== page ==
UK Graduate Student Spotlight: Steffanie Burk

UK Graduate Student Spotlight: Steffanie Burk

Steffanie Burk

Photo: University of Kentucky's College of Agriculture, Food, and Environment

Name: Steffanie Burk
From: Harmony, Penn.
Degrees and institute where received: MEd, Slippery Rock University, Slippery Rock, Pa.
BA, Biology, Slippery Rock University, Slippery Rock, Pa.
PhD candidate, Animal Science, University of Kentucky

Steffanie Burk decided to pursue her doctorate degree in the University of Kentucky's (UK) Department of Animal Science because of UK's reputation for equine research.

“After talking with Dr. Mary Rossano (MS, PhD) about her parasitology research, I felt that the University of Kentucky would be the best match for me,” Burk said.

Burk’s main research focus is the development of a western blot test for Parascaris equorum, a parasitic roundworm that commonly affects young horses. P. equorum is found worldwide and is commonly referred to as the ascarid. The parasite usually infects horses younger than 18 months while older horses are commonly immune to infection. Severe infections can lead to respiratory signs, anorexia, weight loss, depression, colic, or even intestinal rupture.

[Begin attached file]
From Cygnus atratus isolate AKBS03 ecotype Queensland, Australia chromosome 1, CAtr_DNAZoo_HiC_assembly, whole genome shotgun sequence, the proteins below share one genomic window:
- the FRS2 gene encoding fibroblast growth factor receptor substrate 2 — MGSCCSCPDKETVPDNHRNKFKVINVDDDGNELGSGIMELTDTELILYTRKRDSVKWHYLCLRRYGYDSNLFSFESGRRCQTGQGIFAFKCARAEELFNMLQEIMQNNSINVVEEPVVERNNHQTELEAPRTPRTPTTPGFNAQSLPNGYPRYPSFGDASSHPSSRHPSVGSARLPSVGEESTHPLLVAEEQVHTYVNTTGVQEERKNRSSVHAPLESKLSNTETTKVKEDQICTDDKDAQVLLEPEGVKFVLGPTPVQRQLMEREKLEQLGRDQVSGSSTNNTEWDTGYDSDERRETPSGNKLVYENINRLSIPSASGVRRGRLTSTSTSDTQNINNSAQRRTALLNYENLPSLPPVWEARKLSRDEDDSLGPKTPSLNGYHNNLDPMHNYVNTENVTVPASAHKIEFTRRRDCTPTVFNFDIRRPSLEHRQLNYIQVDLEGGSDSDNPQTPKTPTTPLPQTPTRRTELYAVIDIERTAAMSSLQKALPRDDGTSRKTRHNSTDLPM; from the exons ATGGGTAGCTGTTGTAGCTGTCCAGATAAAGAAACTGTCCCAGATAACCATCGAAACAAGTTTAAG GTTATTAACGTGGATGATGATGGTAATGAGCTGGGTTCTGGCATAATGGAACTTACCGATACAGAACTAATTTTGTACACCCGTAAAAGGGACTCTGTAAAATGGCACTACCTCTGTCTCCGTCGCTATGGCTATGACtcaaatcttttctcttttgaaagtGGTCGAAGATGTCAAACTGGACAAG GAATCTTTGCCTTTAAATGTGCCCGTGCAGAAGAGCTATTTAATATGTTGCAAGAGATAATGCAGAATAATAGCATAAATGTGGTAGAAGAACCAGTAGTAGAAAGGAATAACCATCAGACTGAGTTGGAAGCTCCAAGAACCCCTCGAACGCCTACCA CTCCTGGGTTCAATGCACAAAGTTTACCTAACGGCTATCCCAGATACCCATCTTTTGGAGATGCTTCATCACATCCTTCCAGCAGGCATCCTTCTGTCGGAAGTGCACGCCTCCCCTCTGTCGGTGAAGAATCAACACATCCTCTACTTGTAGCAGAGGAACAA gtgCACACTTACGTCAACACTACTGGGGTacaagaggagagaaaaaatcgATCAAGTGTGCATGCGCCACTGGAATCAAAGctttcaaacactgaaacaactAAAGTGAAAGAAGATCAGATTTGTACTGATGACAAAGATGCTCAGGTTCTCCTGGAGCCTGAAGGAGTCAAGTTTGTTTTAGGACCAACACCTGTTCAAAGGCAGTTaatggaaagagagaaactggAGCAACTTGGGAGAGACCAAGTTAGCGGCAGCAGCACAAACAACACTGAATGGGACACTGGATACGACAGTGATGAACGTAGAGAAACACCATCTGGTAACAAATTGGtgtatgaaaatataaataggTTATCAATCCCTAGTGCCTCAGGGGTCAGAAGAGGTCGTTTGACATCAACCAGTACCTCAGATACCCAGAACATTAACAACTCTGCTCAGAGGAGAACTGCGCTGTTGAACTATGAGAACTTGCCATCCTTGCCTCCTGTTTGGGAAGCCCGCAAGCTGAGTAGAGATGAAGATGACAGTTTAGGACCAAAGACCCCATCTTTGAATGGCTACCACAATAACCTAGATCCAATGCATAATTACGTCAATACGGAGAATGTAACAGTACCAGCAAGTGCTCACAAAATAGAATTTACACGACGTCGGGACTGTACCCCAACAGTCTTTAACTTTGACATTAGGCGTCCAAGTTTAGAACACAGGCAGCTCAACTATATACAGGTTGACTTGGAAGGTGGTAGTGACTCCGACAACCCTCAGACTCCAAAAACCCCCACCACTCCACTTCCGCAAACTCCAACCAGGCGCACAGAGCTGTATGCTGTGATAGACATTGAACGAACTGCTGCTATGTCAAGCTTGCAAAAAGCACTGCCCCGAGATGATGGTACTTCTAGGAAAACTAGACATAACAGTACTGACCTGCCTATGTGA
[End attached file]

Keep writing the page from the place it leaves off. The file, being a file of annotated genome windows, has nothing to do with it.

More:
The only diagnostic method currently available is the fecal egg count, which diagnoses infection by detecting eggs mature female worms produce in the small intestine. Thus, the fecal egg count cannot diagnose migrating larval stages, and diagnosis occurs approximately three months after the initial infection. New diagnostic tools could, however, help to detect infection earlier while clinical signs due to migrating larvae are still occurring, Burk said.

“For my project, we first hatched and incubated P. equorum larvae in the lab," she said. "We collected excretory-secretory products from the larvae and used those proteins for western blotting."

During the western blotting process, Burk and her team tested different horse blood sera for antibody binding to the larval proteins. They collected the sera used for the tests from a group of pregnant broodmares at UK’s Maine Chance Equine Campus and subsequently from their foals. This allowed Burk to study the immune response of a group of foals over time as they developed natural P. equorum infections.

Although early results indicate that the western blot test will not be a useful diagnostic tool, alternative approaches could have diagnostic potential. Burk said the project will provide new information on horses' immune response to P. equorum.

Burk hopes to pursue a faculty teaching position with opportunities for undergraduate research once her project is complete.

Shaila Sigsgaard is an editorial assistant for the Bluegrass Equine Digest.

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